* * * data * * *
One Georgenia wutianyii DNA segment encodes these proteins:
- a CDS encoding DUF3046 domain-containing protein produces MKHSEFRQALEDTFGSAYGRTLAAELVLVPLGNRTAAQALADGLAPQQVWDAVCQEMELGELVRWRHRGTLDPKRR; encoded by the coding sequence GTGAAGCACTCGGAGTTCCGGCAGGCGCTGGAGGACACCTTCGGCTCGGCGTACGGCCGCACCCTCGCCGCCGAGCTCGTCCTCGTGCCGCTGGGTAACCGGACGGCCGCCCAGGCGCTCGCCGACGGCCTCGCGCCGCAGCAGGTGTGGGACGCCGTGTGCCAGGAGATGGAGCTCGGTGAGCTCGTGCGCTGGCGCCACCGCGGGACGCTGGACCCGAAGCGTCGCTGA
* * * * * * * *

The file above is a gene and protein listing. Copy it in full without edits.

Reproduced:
One Georgenia wutianyii DNA segment encodes these proteins:
- a CDS encoding DUF3046 domain-containing protein produces MKHSEFRQALEDTFGSAYGRTLAAELVLVPLGNRTAAQALADGLAPQQVWDAVCQEMELGELVRWRHRGTLDPKRR; encoded by the coding sequence GTGAAGCACTCGGAGTTCCGGCAGGCGCTGGAGGACACCTTCGGCTCGGCGTACGGCCGCACCCTCGCCGCCGAGCTCGTCCTCGTGCCGCTGGGTAACCGGACGGCCGCCCAGGCGCTCGCCGACGGCCTCGCGCCGCAGCAGGTGTGGGACGCCGTGTGCCAGGAGATGGAGCTCGGTGAGCTCGTGCGCTGGCGCCACCGCGGGACGCTGGACCCGAAGCGTCGCTGA